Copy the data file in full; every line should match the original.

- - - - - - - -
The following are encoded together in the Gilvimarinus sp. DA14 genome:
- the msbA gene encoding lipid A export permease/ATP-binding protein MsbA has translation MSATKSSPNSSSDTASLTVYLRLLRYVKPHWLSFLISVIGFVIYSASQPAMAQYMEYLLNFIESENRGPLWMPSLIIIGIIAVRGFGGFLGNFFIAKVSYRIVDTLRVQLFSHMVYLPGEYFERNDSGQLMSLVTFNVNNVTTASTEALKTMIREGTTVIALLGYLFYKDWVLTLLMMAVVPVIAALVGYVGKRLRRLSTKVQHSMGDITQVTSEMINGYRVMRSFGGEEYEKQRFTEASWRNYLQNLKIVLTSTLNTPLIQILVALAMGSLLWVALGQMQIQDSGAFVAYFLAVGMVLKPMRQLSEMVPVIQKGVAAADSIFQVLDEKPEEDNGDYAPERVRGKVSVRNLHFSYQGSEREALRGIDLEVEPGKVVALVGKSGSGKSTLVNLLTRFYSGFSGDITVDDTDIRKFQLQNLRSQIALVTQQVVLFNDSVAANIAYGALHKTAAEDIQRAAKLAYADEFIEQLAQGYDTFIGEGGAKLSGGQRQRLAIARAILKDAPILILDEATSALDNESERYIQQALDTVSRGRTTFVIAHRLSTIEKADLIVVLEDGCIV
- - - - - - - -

The following are encoded together in the Gilvimarinus sp. DA14 genome:
- the msbA gene encoding lipid A export permease/ATP-binding protein MsbA has translation MSATKSSPNSSSDTASLTVYLRLLRYVKPHWLSFLISVIGFVIYSASQPAMAQYMEYLLNFIESENRGPLWMPSLIIIGIIAVRGFGGFLGNFFIAKVSYRIVDTLRVQLFSHMVYLPGEYFERNDSGQLMSLVTFNVNNVTTASTEALKTMIREGTTVIALLGYLFYKDWVLTLLMMAVVPVIAALVGYVGKRLRRLSTKVQHSMGDITQVTSEMINGYRVMRSFGGEEYEKQRFTEASWRNYLQNLKIVLTSTLNTPLIQILVALAMGSLLWVALGQMQIQDSGAFVAYFLAVGMVLKPMRQLSEMVPVIQKGVAAADSIFQVLDEKPEEDNGDYAPERVRGKVSVRNLHFSYQGSEREALRGIDLEVEPGKVVALVGKSGSGKSTLVNLLTRFYSGFSGDITVDDTDIRKFQLQNLRSQIALVTQQVVLFNDSVAANIAYGALHKTAAEDIQRAAKLAYADEFIEQLAQGYDTFIGEGGAKLSGGQRQRLAIARAILKDAPILILDEATSALDNESERYIQQALDTVSRGRTTFVIAHRLSTIEKADLIVVLEDGCIV